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  • Legal Consent

    Context

    Depending on the country you are operating your website in, it may be necessary to ask for the visitor's permission to be submitted to A/B testing or Personalization before you are actually allowed to execute parts of Kameleoon's code on a visitor's browser. You have a responsibility to disclose on your website the various technologies you use (especially the ones that perform tracking activities, which is the case with Kameleoon), and the visitor has to agree (even implicitely) to each of them.

    This legal consent is for example mandatory in European Countries with the famous GDPR regulation. This article explains how Kameleoon deals with legal consent, and details the different options to tailor its behavior to your requirements.

    Legal Consent Policies

    Kameleoon behaves differently before and after legal consent is obtained. The platform offers a configuration option to control when and how it will obtain the visitor's legal consent, and thus trigger a switch between its operational modes. Three values are possible for this option, which correspond to three different policies:

    The default policy for a new site depends on the country specified for the Kameleoon customer account. If you're registered as a customer within the European Union, the default policy is POSITIVE_INTERACTION. If not, the default policy is OFF (ie, no legal consent control).

    Restricted mode description

    While Kameleoon is not aware of a visitor's legal consent, it will still be active, but operates in "restricted mode". It won't perform two very important operations that are normally part of its normal working process:

    However, the targeting and triggering of experiments and personalizations is still active from the very beginning, as is the bucketing and the display of variations. This basically means that a visitor landing on your website can potentially be "part" of an experiment and see a variation before giving his consent to be tracked. But results are not sent until he gives active consent to do so, so in practice he's not being tracked yet.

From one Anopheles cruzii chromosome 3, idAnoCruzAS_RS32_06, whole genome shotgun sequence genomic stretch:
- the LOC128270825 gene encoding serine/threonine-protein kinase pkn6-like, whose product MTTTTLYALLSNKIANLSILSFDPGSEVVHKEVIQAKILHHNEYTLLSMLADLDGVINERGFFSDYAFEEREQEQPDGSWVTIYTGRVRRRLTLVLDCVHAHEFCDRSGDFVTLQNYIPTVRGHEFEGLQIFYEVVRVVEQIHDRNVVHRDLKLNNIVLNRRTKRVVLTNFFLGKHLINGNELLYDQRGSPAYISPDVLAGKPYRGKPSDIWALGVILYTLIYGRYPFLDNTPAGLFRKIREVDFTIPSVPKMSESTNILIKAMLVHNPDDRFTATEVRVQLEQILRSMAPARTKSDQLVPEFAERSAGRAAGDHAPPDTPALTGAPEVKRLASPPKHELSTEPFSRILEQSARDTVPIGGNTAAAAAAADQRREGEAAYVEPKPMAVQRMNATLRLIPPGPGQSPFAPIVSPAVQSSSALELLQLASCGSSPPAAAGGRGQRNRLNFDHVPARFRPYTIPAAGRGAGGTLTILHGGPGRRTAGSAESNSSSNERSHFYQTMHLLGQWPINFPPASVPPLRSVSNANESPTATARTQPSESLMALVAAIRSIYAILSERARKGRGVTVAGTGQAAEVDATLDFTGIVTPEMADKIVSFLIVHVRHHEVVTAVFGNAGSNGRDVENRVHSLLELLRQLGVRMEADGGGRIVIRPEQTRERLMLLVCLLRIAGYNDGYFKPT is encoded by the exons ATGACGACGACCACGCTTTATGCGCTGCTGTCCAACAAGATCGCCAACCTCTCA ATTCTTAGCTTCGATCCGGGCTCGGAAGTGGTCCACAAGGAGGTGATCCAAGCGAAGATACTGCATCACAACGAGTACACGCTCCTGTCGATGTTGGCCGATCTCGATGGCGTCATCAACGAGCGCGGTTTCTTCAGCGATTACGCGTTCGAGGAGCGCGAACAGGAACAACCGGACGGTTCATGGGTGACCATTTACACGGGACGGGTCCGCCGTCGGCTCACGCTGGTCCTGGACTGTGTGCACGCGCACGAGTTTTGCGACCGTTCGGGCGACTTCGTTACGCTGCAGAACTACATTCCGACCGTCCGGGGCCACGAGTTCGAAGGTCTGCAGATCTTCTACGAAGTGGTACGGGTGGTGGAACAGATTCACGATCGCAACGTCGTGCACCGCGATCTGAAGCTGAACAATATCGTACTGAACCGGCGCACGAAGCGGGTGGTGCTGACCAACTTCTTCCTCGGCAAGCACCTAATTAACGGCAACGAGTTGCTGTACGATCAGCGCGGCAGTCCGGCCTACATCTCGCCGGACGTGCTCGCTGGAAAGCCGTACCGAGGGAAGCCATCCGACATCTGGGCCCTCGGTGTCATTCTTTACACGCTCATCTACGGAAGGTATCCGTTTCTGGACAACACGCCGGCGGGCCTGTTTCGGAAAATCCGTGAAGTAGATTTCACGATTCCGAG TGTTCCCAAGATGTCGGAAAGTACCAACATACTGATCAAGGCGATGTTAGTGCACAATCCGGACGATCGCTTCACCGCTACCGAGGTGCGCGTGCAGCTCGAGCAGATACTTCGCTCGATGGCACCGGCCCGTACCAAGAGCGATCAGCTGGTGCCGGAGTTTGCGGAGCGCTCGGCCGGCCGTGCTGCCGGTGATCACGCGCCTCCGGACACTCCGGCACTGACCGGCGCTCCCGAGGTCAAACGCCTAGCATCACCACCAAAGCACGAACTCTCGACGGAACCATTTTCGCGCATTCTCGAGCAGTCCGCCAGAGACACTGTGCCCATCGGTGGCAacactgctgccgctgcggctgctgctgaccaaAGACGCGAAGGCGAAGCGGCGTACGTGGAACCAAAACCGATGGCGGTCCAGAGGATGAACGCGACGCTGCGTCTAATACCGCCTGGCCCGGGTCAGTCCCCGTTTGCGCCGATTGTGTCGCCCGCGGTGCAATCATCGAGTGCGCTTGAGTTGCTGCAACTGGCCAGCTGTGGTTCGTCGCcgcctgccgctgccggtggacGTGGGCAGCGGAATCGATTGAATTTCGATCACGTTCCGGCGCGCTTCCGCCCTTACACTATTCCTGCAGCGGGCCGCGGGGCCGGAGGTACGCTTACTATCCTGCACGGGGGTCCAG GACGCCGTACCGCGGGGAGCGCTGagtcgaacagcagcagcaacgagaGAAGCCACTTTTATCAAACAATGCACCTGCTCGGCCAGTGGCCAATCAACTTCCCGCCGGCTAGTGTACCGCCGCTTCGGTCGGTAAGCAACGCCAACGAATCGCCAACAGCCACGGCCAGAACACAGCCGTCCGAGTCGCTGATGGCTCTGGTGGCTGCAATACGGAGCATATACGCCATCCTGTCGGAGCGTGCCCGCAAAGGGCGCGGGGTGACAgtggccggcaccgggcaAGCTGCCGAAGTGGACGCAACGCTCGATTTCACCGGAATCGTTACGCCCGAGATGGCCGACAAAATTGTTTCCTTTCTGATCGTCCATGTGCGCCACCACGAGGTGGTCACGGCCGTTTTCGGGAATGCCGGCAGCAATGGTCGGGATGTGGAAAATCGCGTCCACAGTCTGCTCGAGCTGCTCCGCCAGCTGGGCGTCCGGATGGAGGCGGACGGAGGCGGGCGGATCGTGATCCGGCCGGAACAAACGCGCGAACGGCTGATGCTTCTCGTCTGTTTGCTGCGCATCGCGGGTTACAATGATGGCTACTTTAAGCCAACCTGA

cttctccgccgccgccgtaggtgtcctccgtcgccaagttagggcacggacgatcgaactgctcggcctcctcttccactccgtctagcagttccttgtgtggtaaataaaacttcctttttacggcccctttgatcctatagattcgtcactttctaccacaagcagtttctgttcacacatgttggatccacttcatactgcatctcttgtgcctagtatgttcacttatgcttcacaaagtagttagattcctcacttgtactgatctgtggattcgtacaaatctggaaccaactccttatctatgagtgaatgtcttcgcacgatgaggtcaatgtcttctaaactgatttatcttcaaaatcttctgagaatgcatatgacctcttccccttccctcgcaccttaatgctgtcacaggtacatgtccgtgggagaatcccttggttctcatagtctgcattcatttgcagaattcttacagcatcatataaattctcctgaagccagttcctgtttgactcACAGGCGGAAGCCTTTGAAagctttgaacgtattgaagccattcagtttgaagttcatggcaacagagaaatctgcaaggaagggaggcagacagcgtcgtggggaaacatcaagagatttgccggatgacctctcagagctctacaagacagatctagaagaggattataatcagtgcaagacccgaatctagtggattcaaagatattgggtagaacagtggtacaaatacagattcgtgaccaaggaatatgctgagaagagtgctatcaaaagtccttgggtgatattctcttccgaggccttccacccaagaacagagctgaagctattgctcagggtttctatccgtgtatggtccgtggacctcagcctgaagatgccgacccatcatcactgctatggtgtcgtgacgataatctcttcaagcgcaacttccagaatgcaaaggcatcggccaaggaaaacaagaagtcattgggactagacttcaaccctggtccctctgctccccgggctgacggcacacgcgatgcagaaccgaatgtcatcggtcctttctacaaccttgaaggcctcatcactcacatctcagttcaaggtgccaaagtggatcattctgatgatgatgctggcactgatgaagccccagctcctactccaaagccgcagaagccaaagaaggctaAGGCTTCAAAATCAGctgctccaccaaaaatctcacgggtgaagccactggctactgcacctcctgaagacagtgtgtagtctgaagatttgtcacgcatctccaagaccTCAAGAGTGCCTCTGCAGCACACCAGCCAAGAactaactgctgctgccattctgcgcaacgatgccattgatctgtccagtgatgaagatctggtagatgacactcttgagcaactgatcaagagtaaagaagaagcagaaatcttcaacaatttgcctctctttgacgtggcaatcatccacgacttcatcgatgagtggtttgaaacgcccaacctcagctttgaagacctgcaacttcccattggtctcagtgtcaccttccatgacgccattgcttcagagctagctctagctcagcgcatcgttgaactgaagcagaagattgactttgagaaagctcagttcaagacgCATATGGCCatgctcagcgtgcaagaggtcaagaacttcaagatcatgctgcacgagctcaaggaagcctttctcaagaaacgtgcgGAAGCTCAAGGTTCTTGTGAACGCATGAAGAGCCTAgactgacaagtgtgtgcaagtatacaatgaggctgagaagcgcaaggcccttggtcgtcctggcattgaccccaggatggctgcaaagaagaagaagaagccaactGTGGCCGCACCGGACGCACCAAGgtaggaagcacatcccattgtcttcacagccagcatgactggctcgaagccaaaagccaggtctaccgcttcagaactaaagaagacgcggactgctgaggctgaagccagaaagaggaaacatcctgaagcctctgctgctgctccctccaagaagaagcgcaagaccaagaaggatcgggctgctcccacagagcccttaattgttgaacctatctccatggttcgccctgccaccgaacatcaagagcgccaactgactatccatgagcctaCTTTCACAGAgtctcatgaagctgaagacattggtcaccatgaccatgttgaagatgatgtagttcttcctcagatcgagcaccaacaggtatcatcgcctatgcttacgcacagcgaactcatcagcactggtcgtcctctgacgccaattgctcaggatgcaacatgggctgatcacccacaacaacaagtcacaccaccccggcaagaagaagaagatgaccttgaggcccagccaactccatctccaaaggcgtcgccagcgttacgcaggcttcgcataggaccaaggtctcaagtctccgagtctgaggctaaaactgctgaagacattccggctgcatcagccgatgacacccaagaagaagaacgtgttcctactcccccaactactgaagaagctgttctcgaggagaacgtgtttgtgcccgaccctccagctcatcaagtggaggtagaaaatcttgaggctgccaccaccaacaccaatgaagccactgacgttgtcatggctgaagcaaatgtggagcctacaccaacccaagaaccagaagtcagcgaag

Under restricted mode, Kameleoon actually keeps all the information in volatile RAM memory (within the JavaScript memory space) and just delays writing it to the browser persistent spaces and sending it over the network. This means that once the legal consent is obtained, all data that would have been written / sent before is instantly flushed. You can for instance observe in a browser's developer console that (usually several) Kameleoon tracking calls are sent out only after the platform is made aware of the visitor's legal consent. If the legal consent is never obtained, of course nothing is ever written nor sent.

    Description of the POSITIVE_INTERACTION policy

    This policy (which is the default for all European customers) is akin to an automatic mode. Kameleoon handles the GDPR constraints all by itself, without any additional configuration. Usually, this is the fastest and easiest way to be compliant with their local regulations and thus this policy is selected by the majority of our customers.

    Technically, Kameleoon is in restricted mode from the visitor's arrival on the landing page of your website until he either clicks or scrolls. As soon as this positive interaction is done, Kameleoon switches to its normal mode and flushes data to the usual endpoints (cookies / Local Storage / data collection servers). On the following pages, and for the next visits, the legal consent is remembered, so Kameleoon starts in normal mode right away.

    Description of the MANUAL policy

    <script>
        function acceptPolicy() {
            document.getElementById('footer').style.visibility = 'hidden';
            Kameleoon.API.Core.enableLegalConsent();
        }
    
        function disableKameleoon() {
            const expiryDate = new Date();
    
            expiryDate.setMonth(expiryDate.getMonth() + 1);
            document.cookie = 'kameleoonOptout=true; expires=' + expiryDate.toGMTString();
            document.getElementById('footer').style.visibility = 'hidden';
        }
    </script>
    <div id='footer'>
        <p>
            We use various technologies to personalize content and to analyze our traffic.
            Please accept if you comply with our privacy policy, or decline if you wish to avoid tracking.
        </p>
        <button type='button' onclick="acceptPolicy()">Accept</button>
        <button type='button' onclick="disableKameleoon()">Decline</button>
    </div>
    

    If you have specific requirements or mechanisms already in place on your website to handle the constraints of legal consent collection, you can notify Kameleoon manually. This is done via the use of the Kameleoon.API.Core.enableLegalConsent() method in our JavaScript Activation API. Simply call this method once you have obtained legal consent and want to trigger the activation of Kameleoon's normal mode. With this policy, Kameleoon starts in restricted mode, switches when the method has been called, and remembers this for this particular visitor (so no need to call Kameleoon.API.Core.enableLegalConsent() on subsequent pages and visits).

    An example of a typical setup is provided to the right. The customer provides a dialog that informs its visitors that the website uses tracking features (usually with a list of the platforms / technologies used). If they don't agree with the terms provided, they can avoid tracking by clicking the appropriate button.

    Permanently disabling Kameleoon for a given visitor

    Usually, once the visitor refuses to give consent to run Kameleoon, you want to permanently disable Kameleoon for this visit and all future ones. To do so, you can setup an opt-out cookie, which is documented here. Note that the example in the previous section implements this approach.